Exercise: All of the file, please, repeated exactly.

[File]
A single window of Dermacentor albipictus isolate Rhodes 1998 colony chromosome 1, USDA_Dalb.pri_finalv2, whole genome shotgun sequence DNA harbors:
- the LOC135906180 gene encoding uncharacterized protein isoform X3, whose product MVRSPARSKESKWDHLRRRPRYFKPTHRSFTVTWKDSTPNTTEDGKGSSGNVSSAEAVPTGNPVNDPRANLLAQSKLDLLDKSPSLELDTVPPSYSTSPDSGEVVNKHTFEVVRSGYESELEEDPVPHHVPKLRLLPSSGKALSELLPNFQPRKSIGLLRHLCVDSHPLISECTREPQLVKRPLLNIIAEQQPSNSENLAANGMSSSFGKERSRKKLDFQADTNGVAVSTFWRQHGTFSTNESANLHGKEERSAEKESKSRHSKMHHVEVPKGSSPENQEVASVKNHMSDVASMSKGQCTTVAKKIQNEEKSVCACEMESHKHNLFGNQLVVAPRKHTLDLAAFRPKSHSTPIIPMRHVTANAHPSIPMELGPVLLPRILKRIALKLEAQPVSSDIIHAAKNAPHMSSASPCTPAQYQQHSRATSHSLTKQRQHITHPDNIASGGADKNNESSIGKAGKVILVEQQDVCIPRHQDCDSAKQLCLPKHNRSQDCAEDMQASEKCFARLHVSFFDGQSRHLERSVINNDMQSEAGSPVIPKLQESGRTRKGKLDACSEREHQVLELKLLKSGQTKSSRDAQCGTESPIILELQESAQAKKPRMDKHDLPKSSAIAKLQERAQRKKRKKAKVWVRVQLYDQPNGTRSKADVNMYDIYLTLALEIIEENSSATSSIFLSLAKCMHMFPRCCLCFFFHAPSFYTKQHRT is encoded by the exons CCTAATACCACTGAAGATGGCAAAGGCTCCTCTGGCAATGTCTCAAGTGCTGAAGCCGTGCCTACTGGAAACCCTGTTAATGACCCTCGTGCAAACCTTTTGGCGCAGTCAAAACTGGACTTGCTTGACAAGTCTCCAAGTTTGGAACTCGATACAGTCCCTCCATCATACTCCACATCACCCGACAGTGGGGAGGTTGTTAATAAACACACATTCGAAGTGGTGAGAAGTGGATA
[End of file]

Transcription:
A single window of Dermacentor albipictus isolate Rhodes 1998 colony chromosome 1, USDA_Dalb.pri_finalv2, whole genome shotgun sequence DNA harbors:
- the LOC135906180 gene encoding uncharacterized protein isoform X3, whose product MVRSPARSKESKWDHLRRRPRYFKPTHRSFTVTWKDSTPNTTEDGKGSSGNVSSAEAVPTGNPVNDPRANLLAQSKLDLLDKSPSLELDTVPPSYSTSPDSGEVVNKHTFEVVRSGYESELEEDPVPHHVPKLRLLPSSGKALSELLPNFQPRKSIGLLRHLCVDSHPLISECTREPQLVKRPLLNIIAEQQPSNSENLAANGMSSSFGKERSRKKLDFQADTNGVAVSTFWRQHGTFSTNESANLHGKEERSAEKESKSRHSKMHHVEVPKGSSPENQEVASVKNHMSDVASMSKGQCTTVAKKIQNEEKSVCACEMESHKHNLFGNQLVVAPRKHTLDLAAFRPKSHSTPIIPMRHVTANAHPSIPMELGPVLLPRILKRIALKLEAQPVSSDIIHAAKNAPHMSSASPCTPAQYQQHSRATSHSLTKQRQHITHPDNIASGGADKNNESSIGKAGKVILVEQQDVCIPRHQDCDSAKQLCLPKHNRSQDCAEDMQASEKCFARLHVSFFDGQSRHLERSVINNDMQSEAGSPVIPKLQESGRTRKGKLDACSEREHQVLELKLLKSGQTKSSRDAQCGTESPIILELQESAQAKKPRMDKHDLPKSSAIAKLQERAQRKKRKKAKVWVRVQLYDQPNGTRSKADVNMYDIYLTLALEIIEENSSATSSIFLSLAKCMHMFPRCCLCFFFHAPSFYTKQHRT is encoded by the exons CCTAATACCACTGAAGATGGCAAAGGCTCCTCTGGCAATGTCTCAAGTGCTGAAGCCGTGCCTACTGGAAACCCTGTTAATGACCCTCGTGCAAACCTTTTGGCGCAGTCAAAACTGGACTTGCTTGACAAGTCTCCAAGTTTGGAACTCGATACAGTCCCTCCATCATACTCCACATCACCCGACAGTGGGGAGGTTGTTAATAAACACACATTCGAAGTGGTGAGAAGTGGATA